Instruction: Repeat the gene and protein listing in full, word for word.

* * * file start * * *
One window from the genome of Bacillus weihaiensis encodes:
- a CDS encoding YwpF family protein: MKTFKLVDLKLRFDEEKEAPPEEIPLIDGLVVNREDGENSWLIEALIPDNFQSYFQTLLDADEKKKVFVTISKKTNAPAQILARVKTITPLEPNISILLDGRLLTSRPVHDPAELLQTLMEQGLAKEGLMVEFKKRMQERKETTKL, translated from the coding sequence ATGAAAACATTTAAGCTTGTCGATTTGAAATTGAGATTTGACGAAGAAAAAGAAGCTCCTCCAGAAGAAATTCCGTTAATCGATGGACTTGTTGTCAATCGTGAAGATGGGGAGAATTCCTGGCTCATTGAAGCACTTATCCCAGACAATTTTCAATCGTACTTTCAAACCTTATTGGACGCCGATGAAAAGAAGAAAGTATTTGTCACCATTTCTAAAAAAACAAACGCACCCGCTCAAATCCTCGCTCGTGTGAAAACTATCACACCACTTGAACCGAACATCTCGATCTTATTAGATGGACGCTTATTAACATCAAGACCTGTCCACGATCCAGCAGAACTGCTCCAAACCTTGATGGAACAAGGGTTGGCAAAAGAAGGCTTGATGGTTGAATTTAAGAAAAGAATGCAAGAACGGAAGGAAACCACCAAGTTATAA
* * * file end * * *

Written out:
One window from the genome of Bacillus weihaiensis encodes:
- a CDS encoding YwpF family protein: MKTFKLVDLKLRFDEEKEAPPEEIPLIDGLVVNREDGENSWLIEALIPDNFQSYFQTLLDADEKKKVFVTISKKTNAPAQILARVKTITPLEPNISILLDGRLLTSRPVHDPAELLQTLMEQGLAKEGLMVEFKKRMQERKETTKL, translated from the coding sequence ATGAAAACATTTAAGCTTGTCGATTTGAAATTGAGATTTGACGAAGAAAAAGAAGCTCCTCCAGAAGAAATTCCGTTAATCGATGGACTTGTTGTCAATCGTGAAGATGGGGAGAATTCCTGGCTCATTGAAGCACTTATCCCAGACAATTTTCAATCGTACTTTCAAACCTTATTGGACGCCGATGAAAAGAAGAAAGTATTTGTCACCATTTCTAAAAAAACAAACGCACCCGCTCAAATCCTCGCTCGTGTGAAAACTATCACACCACTTGAACCGAACATCTCGATCTTATTAGATGGACGCTTATTAACATCAAGACCTGTCCACGATCCAGCAGAACTGCTCCAAACCTTGATGGAACAAGGGTTGGCAAAAGAAGGCTTGATGGTTGAATTTAAGAAAAGAATGCAAGAACGGAAGGAAACCACCAAGTTATAA